The Role of Stress in Two Genetic Models of Epilepsy Restricted; Files & ToC

Sawyer, Nikki T. (2014)

Permanent URL: https://etd.library.emory.edu/concern/etds/3x816n43p?locale=en
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Abstract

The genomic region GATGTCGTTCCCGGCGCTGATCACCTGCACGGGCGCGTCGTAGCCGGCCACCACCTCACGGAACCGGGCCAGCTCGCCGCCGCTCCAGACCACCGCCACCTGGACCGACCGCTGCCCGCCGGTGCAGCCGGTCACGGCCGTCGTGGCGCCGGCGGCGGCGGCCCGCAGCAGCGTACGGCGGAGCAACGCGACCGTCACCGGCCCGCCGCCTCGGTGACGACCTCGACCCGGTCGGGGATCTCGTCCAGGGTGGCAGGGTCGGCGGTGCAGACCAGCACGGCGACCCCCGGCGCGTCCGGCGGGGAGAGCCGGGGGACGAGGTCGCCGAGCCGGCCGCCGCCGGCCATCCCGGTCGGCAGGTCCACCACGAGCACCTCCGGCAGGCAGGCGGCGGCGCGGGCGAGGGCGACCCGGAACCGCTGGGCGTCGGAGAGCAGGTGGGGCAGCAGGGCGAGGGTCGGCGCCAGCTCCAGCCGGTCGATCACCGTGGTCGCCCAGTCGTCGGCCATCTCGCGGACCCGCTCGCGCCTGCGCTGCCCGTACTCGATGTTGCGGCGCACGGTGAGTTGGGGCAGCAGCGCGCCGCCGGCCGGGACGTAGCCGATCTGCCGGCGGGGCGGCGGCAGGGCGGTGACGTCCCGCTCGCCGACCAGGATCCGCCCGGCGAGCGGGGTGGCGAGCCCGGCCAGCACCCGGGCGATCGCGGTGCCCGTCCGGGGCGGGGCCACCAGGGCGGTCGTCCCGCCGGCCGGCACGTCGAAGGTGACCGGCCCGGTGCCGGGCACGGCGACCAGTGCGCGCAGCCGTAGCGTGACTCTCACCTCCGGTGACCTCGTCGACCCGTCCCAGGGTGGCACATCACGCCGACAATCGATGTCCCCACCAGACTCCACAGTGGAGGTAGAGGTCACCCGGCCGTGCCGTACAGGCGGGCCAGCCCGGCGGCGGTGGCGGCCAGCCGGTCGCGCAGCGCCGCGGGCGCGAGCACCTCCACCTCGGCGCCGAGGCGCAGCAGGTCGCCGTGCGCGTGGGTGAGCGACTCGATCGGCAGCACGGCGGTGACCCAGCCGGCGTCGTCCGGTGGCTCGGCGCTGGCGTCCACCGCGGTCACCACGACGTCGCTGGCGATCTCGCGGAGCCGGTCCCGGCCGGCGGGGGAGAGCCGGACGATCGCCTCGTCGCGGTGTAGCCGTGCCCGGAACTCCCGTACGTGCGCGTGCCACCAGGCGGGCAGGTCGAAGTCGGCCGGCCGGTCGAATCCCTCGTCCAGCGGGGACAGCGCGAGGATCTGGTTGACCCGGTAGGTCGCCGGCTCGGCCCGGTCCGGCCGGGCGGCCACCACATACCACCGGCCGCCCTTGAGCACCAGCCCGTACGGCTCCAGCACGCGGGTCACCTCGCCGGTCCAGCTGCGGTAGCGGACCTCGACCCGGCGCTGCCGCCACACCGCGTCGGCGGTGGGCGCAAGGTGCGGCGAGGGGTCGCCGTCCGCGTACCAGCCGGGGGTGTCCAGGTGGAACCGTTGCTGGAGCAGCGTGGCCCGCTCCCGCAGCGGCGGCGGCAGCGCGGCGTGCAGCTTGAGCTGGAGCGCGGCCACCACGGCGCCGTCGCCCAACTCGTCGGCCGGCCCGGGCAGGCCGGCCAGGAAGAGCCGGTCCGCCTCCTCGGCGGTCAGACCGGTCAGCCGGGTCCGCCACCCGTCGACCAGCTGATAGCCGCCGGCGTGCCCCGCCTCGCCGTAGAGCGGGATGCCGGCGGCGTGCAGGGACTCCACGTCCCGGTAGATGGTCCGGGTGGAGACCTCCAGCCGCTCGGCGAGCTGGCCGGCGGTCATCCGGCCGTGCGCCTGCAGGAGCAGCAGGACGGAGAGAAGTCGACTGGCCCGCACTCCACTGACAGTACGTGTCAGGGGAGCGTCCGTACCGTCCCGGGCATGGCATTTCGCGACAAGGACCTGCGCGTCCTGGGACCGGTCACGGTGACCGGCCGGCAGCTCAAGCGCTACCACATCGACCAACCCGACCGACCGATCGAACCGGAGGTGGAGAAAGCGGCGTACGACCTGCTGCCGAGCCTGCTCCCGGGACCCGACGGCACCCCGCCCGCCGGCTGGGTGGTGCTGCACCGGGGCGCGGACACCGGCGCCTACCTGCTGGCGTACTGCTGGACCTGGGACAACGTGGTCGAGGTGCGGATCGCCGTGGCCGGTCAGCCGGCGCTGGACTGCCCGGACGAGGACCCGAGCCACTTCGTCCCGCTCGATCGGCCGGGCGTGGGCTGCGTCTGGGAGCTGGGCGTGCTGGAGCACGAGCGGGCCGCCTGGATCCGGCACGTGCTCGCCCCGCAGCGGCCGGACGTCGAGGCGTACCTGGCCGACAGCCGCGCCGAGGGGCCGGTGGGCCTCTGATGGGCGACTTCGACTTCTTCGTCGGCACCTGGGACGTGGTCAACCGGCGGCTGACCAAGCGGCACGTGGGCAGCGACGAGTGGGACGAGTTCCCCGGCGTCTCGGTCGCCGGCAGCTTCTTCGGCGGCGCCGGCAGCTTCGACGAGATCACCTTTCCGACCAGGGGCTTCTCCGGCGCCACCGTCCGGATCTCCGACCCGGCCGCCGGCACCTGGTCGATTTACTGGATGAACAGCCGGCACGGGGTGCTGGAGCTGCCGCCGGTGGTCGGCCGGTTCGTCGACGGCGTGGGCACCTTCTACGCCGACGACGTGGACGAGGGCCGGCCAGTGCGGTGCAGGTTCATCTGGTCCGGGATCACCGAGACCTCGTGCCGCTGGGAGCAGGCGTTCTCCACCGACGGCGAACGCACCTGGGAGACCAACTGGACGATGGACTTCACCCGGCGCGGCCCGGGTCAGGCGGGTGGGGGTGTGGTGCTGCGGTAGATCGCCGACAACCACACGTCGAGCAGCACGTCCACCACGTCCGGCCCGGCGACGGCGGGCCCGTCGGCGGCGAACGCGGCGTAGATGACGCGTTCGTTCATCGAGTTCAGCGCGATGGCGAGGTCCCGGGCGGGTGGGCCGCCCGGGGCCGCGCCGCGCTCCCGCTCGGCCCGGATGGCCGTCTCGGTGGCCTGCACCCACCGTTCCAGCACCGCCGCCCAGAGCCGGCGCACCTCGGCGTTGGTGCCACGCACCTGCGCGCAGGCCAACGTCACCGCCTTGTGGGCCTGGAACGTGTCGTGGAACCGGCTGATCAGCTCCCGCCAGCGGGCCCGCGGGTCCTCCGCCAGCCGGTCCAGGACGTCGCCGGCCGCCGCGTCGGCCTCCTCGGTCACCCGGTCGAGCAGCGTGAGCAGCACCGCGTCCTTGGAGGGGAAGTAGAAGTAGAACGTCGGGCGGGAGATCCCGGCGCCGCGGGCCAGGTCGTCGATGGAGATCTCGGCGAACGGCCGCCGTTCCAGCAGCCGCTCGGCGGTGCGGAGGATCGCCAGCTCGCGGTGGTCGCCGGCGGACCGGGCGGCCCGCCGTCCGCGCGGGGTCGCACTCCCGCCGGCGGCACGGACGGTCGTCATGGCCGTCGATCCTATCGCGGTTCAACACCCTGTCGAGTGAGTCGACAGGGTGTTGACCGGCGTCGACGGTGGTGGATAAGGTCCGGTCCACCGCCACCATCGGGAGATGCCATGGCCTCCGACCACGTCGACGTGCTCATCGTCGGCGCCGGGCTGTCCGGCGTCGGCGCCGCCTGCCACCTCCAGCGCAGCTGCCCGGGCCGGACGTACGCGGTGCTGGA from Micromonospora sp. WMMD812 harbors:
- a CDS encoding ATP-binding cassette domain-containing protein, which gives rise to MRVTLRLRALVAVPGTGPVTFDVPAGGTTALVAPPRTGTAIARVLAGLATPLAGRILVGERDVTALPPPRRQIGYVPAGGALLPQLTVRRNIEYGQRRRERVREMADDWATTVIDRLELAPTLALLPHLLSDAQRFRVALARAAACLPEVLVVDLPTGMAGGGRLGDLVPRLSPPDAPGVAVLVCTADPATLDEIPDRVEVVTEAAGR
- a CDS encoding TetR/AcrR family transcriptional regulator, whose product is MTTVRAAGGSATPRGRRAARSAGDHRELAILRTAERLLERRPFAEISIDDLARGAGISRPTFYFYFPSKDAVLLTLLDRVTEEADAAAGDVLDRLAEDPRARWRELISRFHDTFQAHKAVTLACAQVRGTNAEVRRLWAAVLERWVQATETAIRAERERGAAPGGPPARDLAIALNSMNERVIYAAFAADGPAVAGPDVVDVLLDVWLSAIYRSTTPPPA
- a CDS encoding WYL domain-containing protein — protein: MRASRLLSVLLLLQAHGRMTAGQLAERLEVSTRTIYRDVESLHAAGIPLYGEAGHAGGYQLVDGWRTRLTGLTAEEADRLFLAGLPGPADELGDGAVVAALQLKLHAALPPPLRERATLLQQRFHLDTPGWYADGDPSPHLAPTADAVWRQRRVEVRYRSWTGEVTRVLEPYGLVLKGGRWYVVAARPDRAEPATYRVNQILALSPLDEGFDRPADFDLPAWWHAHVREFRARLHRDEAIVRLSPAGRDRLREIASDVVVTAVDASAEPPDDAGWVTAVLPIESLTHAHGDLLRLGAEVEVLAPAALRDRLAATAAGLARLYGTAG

Human studies show a link between stress and epilepsy, with stress causing an increase in seizure frequency and severity in patients with epilepsy. While many different animal model systems have been used to better understand this connection and the possible mechanisms involved, results have not been clear. Furthermore, little is currently known about how a genetic predisposition to epilepsy interacts with the stress response to influence seizure outcome. To address this question, we examined the relationship between stress and seizure outcome in two genetic models of epilepsy that carry mutations in voltage-gated sodium channels (VGSCs) Scn8a and Scn1a. Scn8amed/+ mutants display spontaneous absence seizures and an increased threshold to induced seizures. Scn1aRH/+ mutants exhibit spontaneous convulsive seizures and a reduced threshold to induced seizures. In the experiments described herein we demonstrate that the VGSC mutations can affect the stress response, seizure outcomes following either a stressor or altered early life experience, and behavior. Scn8amed/+ mutants respond to stress differently from their wildtype (WT) littermates, and higher levels of anxiety-like behaviors may be driving the seizure response to a stressor in this model. Stress also negatively affects the Scn1aRH/+ mutants, but in a similar manner to their WT littermates. The Scn8amed/+ line and Scn1aRH/+ line are maintained on different mouse strains, suggesting that genetic background and the presence of modifier genes may also affect the seizure response to a stressor. We also demonstrate that experiences encountered early in life can modify seizure outcome in adult animals in ways that depend on both the genetic makeup of the organism and sex of the organism. Overall, we show that altered neural excitability due to an epilepsy-causing mutation can affect the stress response, seizure outcomes following either a stressor or altered early life experience, and behavior. These results highlight the importance of using genetic models of epilepsy to better understand how stress is working to influence seizure activity.

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